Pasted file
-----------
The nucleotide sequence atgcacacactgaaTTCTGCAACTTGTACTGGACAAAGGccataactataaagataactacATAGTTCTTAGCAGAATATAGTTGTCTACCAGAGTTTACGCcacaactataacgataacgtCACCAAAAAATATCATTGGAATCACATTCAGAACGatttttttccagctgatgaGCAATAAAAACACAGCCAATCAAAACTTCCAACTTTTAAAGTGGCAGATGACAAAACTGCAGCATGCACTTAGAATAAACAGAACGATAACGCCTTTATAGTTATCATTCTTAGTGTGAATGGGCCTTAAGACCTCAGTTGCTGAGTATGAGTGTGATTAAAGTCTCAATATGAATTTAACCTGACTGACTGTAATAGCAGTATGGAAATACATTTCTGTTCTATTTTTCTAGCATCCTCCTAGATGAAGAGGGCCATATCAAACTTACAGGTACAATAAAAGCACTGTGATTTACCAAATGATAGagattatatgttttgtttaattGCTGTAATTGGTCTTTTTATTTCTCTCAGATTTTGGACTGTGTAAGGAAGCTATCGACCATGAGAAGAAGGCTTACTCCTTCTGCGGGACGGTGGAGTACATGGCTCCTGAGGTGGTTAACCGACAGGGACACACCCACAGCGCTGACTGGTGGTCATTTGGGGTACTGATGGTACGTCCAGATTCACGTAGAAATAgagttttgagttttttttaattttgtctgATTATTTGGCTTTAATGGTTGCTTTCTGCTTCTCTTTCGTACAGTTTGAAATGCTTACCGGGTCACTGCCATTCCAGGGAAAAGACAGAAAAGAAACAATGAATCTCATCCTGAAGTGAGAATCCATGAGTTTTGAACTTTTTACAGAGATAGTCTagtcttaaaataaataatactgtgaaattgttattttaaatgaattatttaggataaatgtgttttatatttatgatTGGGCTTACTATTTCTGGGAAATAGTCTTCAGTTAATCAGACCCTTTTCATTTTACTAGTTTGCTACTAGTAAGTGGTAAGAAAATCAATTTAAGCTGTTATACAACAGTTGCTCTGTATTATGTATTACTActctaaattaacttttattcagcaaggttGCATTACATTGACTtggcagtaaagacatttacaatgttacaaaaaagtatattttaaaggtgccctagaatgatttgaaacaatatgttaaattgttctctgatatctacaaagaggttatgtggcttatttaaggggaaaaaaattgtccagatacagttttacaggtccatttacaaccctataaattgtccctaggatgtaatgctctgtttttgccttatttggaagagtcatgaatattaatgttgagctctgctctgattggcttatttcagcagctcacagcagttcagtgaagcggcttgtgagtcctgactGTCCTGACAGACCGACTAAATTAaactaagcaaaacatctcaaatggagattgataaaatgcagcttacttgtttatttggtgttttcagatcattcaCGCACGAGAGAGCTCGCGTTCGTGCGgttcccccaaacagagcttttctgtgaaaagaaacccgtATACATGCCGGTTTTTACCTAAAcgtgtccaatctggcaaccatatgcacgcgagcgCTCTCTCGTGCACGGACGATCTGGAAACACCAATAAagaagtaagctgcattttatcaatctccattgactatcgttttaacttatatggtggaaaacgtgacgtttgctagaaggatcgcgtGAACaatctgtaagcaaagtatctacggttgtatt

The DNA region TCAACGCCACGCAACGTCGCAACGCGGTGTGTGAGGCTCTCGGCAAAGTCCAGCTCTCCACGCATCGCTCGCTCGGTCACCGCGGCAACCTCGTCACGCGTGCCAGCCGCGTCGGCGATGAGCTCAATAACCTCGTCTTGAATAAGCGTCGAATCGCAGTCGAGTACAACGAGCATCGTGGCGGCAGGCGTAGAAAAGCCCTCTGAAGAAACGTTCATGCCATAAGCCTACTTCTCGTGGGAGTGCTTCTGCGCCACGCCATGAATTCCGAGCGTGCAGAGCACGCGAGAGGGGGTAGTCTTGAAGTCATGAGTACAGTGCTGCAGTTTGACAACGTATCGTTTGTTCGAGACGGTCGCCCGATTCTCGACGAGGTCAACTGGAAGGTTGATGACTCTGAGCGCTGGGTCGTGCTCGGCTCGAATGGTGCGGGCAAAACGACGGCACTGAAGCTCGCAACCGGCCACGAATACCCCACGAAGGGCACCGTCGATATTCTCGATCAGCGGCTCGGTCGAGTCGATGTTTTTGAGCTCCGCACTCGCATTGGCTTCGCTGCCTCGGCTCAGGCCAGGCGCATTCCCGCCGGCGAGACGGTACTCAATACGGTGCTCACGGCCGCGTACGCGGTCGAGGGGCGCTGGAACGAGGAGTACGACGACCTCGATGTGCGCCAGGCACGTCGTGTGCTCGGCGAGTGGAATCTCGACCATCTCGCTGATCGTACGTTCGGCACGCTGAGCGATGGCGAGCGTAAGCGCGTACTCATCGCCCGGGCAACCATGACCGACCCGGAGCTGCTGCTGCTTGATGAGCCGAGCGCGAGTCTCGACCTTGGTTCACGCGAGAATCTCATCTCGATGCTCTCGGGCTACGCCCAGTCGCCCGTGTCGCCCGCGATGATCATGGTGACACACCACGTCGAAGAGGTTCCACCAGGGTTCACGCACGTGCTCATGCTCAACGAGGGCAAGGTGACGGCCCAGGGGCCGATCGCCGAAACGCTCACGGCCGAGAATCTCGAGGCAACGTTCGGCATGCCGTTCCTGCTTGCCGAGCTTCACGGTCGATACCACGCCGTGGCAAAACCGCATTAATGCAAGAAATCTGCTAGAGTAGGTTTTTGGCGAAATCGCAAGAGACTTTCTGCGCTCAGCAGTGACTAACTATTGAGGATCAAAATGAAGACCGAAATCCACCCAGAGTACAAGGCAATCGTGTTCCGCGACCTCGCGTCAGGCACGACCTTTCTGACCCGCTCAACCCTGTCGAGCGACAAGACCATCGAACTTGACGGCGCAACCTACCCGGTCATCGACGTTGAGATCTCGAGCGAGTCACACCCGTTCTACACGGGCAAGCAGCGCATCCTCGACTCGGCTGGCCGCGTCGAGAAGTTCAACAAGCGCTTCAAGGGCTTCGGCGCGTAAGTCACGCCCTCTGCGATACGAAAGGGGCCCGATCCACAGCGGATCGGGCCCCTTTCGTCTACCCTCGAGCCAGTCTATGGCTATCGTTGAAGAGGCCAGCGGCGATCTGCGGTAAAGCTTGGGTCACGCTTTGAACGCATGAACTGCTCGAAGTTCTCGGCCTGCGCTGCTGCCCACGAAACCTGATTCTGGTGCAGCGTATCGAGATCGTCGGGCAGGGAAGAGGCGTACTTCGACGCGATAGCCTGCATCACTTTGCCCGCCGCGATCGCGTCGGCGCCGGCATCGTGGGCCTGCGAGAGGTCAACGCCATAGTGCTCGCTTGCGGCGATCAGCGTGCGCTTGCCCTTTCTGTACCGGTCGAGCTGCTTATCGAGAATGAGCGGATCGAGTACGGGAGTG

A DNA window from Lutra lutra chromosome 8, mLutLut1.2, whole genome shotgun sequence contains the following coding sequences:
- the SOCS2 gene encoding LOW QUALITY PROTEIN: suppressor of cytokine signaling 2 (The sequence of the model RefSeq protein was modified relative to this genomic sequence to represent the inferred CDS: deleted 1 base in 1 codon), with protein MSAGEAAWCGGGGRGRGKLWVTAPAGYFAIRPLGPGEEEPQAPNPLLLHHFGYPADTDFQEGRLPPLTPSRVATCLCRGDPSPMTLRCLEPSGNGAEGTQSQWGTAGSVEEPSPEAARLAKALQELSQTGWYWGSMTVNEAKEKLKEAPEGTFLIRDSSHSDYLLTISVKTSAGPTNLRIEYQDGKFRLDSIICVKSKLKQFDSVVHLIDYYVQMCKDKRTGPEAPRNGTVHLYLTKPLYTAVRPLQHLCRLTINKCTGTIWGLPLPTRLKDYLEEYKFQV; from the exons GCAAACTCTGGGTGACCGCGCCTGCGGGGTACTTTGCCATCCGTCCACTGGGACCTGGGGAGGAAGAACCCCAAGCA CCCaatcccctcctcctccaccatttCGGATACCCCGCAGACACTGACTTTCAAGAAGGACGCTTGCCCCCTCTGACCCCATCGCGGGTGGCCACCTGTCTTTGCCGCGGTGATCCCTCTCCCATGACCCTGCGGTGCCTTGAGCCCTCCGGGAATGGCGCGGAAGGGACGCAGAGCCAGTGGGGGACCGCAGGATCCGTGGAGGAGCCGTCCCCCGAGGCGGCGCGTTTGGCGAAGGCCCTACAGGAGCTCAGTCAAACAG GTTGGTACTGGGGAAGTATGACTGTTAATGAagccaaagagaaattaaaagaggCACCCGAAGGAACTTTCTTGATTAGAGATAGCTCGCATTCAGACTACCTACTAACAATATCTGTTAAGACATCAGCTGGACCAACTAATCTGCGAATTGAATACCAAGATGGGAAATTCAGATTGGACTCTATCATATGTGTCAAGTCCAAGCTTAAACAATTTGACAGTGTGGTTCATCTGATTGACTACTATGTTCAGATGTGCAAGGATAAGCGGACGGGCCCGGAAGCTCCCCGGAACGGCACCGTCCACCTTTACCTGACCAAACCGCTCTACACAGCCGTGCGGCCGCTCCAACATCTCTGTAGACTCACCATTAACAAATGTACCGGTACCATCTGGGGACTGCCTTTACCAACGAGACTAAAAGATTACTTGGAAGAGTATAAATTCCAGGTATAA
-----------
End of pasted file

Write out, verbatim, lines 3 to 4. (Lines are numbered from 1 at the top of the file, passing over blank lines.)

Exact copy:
A DNA window from Lutra lutra chromosome 8, mLutLut1.2, whole genome shotgun sequence contains the following coding sequences:
- the SOCS2 gene encoding LOW QUALITY PROTEIN: suppressor of cytokine signaling 2 (The sequence of the model RefSeq protein was modified relative to this genomic sequence to represent the inferred CDS: deleted 1 base in 1 codon), with protein MSAGEAAWCGGGGRGRGKLWVTAPAGYFAIRPLGPGEEEPQAPNPLLLHHFGYPADTDFQEGRLPPLTPSRVATCLCRGDPSPMTLRCLEPSGNGAEGTQSQWGTAGSVEEPSPEAARLAKALQELSQTGWYWGSMTVNEAKEKLKEAPEGTFLIRDSSHSDYLLTISVKTSAGPTNLRIEYQDGKFRLDSIICVKSKLKQFDSVVHLIDYYVQMCKDKRTGPEAPRNGTVHLYLTKPLYTAVRPLQHLCRLTINKCTGTIWGLPLPTRLKDYLEEYKFQV; from the exons GCAAACTCTGGGTGACCGCGCCTGCGGGGTACTTTGCCATCCGTCCACTGGGACCTGGGGAGGAAGAACCCCAAGCA CCCaatcccctcctcctccaccatttCGGATACCCCGCAGACACTGACTTTCAAGAAGGACGCTTGCCCCCTCTGACCCCATCGCGGGTGGCCACCTGTCTTTGCCGCGGTGATCCCTCTCCCATGACCCTGCGGTGCCTTGAGCCCTCCGGGAATGGCGCGGAAGGGACGCAGAGCCAGTGGGGGACCGCAGGATCCGTGGAGGAGCCGTCCCCCGAGGCGGCGCGTTTGGCGAAGGCCCTACAGGAGCTCAGTCAAACAG GTTGGTACTGGGGAAGTATGACTGTTAATGAagccaaagagaaattaaaagaggCACCCGAAGGAACTTTCTTGATTAGAGATAGCTCGCATTCAGACTACCTACTAACAATATCTGTTAAGACATCAGCTGGACCAACTAATCTGCGAATTGAATACCAAGATGGGAAATTCAGATTGGACTCTATCATATGTGTCAAGTCCAAGCTTAAACAATTTGACAGTGTGGTTCATCTGATTGACTACTATGTTCAGATGTGCAAGGATAAGCGGACGGGCCCGGAAGCTCCCCGGAACGGCACCGTCCACCTTTACCTGACCAAACCGCTCTACACAGCCGTGCGGCCGCTCCAACATCTCTGTAGACTCACCATTAACAAATGTACCGGTACCATCTGGGGACTGCCTTTACCAACGAGACTAAAAGATTACTTGGAAGAGTATAAATTCCAGGTATAA